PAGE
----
Eight electrocuted in Caracas looting amid Venezuela protests- firefighter


UPDATE 1-Eight electrocuted in Caracas looting amid Venezuela protests- firefighter

(Recasts with electrocution deaths)
    By Eyanir Chinea and Efrain OteroCARACAS, April 21 (Reuters) - Eight people were electrocuted
to death during a looting incident in Caracas, a firefighter
said on Friday, amid violent protests against Venezuelan
President Nicolas Maduro by opponents accusing him of seeking to
create a dictatorship.
    The accident occurred when a group of looters broke into a
bakery in the working class neighborhood of El Valle, according
the firefighter, who asked not be identified. It was not
immediately possible to confirm details of the incident with
hospital or other officials.
    The public prosecutor's office said later on Friday it was
investigating 11 deaths in El Valle, adding that "some" victims
had died from being electrocuted.
    Nine other people have been killed in violence associated
with a wave of anti-government demonstrations in the past three
weeks in which protesters have clashed with security forces in
melees lasting well into the night.
    "Yesterday around 9 or 10 (p.m.)things got pretty scary, a
group of people carrying weapons came down ... and started
looting," said Hane Mustafa, owner of a small supermarket in El
Valle, where broken bottles of soy sauce and ketchup littered
the floor between bare shelves.
    "The security situation is not in the hands of the
government. We lost everything here," said Mustafa, who said he
could hear the looting from his home, which is adjacent to the
    Dozens of businesses in the area showed signs of looting,
ranging from empty shelves to broken windows and twisted metal
entrance gates.
    The Information Ministry did not immediately respond to a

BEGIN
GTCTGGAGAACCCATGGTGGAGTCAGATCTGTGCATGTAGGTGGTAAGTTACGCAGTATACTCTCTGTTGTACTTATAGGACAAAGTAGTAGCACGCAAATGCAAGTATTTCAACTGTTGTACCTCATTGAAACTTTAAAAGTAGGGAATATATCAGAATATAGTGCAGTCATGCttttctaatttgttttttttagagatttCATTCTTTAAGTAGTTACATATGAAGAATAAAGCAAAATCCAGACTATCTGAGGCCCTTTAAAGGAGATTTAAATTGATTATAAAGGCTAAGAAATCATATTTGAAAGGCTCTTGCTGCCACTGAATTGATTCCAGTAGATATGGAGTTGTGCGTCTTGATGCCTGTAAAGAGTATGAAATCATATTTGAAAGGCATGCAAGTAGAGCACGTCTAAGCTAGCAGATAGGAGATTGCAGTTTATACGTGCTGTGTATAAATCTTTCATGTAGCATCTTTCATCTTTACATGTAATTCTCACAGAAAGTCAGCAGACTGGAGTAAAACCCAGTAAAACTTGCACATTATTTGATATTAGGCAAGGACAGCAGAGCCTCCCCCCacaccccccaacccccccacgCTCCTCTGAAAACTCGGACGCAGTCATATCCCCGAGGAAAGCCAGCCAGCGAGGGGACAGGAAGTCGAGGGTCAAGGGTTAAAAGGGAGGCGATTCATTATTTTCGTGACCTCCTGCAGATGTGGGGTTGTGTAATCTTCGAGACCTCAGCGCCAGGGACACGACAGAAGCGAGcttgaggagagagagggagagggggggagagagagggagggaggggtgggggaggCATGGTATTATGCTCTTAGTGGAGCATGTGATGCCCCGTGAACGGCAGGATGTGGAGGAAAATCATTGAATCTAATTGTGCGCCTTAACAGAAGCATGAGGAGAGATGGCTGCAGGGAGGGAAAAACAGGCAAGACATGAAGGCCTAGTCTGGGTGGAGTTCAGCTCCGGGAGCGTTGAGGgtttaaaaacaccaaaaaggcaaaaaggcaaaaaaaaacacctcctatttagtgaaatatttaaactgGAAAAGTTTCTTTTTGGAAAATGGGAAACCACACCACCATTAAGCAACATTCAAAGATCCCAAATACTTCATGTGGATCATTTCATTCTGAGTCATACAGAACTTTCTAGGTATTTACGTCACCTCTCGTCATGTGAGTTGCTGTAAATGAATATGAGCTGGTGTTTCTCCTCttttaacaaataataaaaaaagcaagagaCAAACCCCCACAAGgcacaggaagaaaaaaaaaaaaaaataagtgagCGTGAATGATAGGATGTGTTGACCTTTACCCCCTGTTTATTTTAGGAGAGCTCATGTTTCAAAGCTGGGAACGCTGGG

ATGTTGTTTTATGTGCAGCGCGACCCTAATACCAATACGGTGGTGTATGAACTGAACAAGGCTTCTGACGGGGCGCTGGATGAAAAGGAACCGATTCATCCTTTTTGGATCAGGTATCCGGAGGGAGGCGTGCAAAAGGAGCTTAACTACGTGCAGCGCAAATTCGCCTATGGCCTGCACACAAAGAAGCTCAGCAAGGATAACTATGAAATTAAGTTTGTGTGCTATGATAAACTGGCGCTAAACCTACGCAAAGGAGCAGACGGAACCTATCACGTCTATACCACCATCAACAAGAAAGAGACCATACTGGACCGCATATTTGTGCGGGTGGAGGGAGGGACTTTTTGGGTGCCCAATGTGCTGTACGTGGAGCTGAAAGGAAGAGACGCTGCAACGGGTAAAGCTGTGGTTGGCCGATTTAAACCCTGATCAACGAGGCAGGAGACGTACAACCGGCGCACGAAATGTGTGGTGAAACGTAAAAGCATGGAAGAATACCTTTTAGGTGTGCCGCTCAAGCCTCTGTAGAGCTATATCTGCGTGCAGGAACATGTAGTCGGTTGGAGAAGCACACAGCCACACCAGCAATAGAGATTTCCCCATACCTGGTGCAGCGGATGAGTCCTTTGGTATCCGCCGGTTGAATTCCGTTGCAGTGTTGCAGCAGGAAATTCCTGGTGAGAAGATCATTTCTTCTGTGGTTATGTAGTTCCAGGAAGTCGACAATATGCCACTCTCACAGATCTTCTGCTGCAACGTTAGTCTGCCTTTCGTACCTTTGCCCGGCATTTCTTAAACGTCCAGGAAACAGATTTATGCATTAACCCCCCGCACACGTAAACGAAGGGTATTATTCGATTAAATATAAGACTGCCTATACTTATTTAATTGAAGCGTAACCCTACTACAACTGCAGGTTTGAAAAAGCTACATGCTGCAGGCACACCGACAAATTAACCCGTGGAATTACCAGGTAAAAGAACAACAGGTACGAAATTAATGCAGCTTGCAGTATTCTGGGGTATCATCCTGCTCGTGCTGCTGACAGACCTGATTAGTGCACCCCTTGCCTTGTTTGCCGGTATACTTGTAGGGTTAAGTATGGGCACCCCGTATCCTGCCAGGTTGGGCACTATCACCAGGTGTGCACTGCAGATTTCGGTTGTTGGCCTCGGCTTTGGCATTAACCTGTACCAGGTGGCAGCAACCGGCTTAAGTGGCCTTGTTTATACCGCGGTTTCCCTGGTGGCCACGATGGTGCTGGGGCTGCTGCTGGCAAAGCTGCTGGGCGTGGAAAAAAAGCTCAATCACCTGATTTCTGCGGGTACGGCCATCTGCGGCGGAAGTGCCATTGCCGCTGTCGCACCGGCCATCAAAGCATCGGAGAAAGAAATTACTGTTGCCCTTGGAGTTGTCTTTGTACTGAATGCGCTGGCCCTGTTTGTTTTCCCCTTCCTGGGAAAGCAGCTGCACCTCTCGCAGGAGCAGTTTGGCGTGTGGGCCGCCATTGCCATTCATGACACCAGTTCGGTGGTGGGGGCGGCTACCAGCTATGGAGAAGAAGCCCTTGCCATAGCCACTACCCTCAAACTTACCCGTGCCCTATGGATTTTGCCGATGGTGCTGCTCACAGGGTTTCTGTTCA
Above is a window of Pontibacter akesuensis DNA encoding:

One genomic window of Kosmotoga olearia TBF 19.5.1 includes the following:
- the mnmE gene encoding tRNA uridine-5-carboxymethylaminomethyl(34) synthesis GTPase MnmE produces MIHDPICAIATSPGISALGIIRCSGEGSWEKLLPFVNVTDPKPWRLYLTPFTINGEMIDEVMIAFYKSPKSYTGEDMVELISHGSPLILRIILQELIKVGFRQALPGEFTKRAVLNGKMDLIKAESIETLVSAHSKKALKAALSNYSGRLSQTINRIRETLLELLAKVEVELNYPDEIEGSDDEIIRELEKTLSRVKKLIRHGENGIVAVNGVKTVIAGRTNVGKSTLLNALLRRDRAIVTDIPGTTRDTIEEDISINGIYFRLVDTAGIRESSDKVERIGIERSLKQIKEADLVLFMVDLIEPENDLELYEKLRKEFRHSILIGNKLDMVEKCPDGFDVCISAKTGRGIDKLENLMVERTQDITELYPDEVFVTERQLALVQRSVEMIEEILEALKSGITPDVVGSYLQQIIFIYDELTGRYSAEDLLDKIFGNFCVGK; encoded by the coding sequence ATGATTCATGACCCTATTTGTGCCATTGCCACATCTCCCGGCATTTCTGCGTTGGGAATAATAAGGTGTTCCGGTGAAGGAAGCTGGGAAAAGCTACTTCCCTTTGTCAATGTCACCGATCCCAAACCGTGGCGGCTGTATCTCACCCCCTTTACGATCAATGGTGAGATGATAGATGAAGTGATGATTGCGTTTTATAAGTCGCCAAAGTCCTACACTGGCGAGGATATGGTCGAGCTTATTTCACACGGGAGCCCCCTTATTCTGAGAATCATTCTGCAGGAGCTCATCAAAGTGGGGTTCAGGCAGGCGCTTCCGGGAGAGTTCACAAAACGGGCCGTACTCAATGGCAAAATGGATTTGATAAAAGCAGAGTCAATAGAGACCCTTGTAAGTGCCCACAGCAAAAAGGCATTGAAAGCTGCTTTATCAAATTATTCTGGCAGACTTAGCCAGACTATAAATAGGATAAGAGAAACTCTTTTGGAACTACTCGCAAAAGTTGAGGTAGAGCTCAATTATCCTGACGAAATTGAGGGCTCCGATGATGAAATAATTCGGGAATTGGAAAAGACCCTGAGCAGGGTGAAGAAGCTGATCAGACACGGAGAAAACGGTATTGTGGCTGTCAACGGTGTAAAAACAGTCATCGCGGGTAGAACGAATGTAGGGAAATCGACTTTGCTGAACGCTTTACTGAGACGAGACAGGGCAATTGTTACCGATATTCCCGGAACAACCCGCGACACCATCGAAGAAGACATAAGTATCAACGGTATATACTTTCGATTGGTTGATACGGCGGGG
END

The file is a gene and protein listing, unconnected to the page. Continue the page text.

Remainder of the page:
request for details.
    Security forces patrolled much of Caracas on Friday,
including El Valle.
    Maduro's government is so far resisting the pressure of the
most serious protests in three years as opposition leaders push
a series of political demands, drawing support from a public
angered by the country's collapsing economy.
    Ruling Socialist Party leaders describe the protesters as
hoodlums who are damaging public property and disrupting public
order to overthrow the government with the support of
ideological adversaries in Washington.
    "This wounded and failed opposition is trying to generate
chaos in key areas of the city and convince the world that we're
in some sort of civil war, the same playbook used for Syria, for
Libya and for Iraq," said Socialist Party official Freddy Bernal
in an internet broadcast at 1:00 a.m.

    Opposition leaders have promised to keep up their protests,
demanding that Maduro's government call general elections, free
almost 100 jailed opposition activists and respect the autonomy
of the opposition-led Congress.
    They are calling for community-level protests across the
country on Friday, a white-clad "silent" march in Caracas on
Saturday to commemorate those killed in the unrest, and a
nationwide "sit-in" blocking Venezuela's main roads on Monday.
    Daniela Alvarado, 25, who sells vegetables in the El Valle
area, said the looting on Thursday night began after police
officers fired tear gas and buckshot at demonstrators blocking a
street with burning tires.
    "People starting looting the businesses and yelling that
they were hungry and that they want the government out," said
Alvarado. "We're afraid (the stores) are going to run out of
everything, that tomorrow there won't be any food."
    Separately, a man was killed by a gunshot in the Caracas
slum of Petare on Thursday night, municipal mayor Carlos Ocariz
said on Friday.
    The OPEC nation's economy has been in free-fall since the
collapse of oil prices in 2014. The generous oil-financed
welfare state created by late socialist leader Hugo Chavez,
Maduro's predecessor, has given way to a Soviet-style economy
marked by consumer shortages, triple-digit inflation and snaking
supermarket lines.
    Many Venezuelans say they have to skip meals in order to
feed their children.
    Public anger at the situation spilled over last month when
the Supreme Court, which is seen as close to the government,
briefly assumed the powers of the Congress. The protests were
further fueled when the government barred the opposition's
best-known leader, two-time presidential candidate Henrique
Capriles, from holding public office.

 (Additional reporting by Carlos Garcia and Brian Ellsworth;
Writing by Brian Ellsworth; Editing by Alexandra Ulmer and
Frances Kerry)
 ((brian.ellsworth@thomsonreuters.com; 58 212 655 2660; Reuters
Messaging: brian.ellsworth.thomsonreuters.com@reuters.net,


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